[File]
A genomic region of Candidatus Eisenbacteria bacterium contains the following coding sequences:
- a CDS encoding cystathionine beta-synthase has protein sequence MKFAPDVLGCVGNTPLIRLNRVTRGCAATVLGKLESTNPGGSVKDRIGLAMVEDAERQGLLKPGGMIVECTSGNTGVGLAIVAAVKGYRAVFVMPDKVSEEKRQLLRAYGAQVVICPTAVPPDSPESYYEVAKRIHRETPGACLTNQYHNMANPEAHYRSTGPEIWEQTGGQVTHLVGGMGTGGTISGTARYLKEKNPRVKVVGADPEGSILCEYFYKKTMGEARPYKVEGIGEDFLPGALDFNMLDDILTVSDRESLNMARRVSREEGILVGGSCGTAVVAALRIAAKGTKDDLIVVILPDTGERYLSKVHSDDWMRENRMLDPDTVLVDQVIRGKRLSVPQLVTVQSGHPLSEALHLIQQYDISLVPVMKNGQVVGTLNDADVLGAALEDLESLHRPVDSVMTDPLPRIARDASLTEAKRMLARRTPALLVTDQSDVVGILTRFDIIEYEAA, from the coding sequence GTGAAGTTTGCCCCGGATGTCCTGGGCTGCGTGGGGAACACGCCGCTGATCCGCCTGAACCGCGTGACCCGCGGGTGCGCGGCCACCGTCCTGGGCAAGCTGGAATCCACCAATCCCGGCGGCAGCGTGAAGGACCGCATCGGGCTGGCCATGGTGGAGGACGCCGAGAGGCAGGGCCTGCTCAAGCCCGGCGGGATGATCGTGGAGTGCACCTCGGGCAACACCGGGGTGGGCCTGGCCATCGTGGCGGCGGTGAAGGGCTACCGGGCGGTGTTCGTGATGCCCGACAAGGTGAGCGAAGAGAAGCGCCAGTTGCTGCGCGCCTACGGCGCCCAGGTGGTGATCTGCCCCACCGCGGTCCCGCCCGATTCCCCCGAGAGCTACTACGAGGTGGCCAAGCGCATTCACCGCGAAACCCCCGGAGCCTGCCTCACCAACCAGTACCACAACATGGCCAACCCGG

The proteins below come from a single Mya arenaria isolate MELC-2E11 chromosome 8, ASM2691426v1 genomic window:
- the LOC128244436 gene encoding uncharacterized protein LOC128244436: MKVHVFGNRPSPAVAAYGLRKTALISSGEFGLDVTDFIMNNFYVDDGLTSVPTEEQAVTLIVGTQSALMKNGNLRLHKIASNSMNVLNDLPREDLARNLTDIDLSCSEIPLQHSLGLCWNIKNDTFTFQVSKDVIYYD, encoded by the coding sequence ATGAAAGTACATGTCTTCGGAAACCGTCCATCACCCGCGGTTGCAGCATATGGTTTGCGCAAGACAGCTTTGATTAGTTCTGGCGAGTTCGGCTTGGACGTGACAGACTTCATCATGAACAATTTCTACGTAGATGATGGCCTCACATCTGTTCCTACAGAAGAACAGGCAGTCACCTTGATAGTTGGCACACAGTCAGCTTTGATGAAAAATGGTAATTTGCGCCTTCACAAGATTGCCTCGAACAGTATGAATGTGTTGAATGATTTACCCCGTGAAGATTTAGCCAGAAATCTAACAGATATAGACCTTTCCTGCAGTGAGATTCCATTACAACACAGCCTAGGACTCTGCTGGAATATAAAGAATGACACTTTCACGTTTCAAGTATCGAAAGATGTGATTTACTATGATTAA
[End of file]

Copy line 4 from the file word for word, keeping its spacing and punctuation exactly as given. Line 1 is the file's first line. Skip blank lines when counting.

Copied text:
- the LOC128244436 gene encoding uncharacterized protein LOC128244436: MKVHVFGNRPSPAVAAYGLRKTALISSGEFGLDVTDFIMNNFYVDDGLTSVPTEEQAVTLIVGTQSALMKNGNLRLHKIASNSMNVLNDLPREDLARNLTDIDLSCSEIPLQHSLGLCWNIKNDTFTFQVSKDVIYYD, encoded by the coding sequence ATGAAAGTACATGTCTTCGGAAACCGTCCATCACCCGCGGTTGCAGCATATGGTTTGCGCAAGACAGCTTTGATTAGTTCTGGCGAGTTCGGCTTGGACGTGACAGACTTCATCATGAACAATTTCTACGTAGATGATGGCCTCACATCTGTTCCTACAGAAGAACAGGCAGTCACCTTGATAGTTGGCACACAGTCAGCTTTGATGAAAAATGGTAATTTGCGCCTTCACAAGATTGCCTCGAACAGTATGAATGTGTTGAATGATTTACCCCGTGAAGATTTAGCCAGAAATCTAACAGATATAGACCTTTCCTGCAGTGAGATTCCATTACAACACAGCCTAGGACTCTGCTGGAATATAAAGAATGACACTTTCACGTTTCAAGTATCGAAAGATGTGATTTACTATGATTAA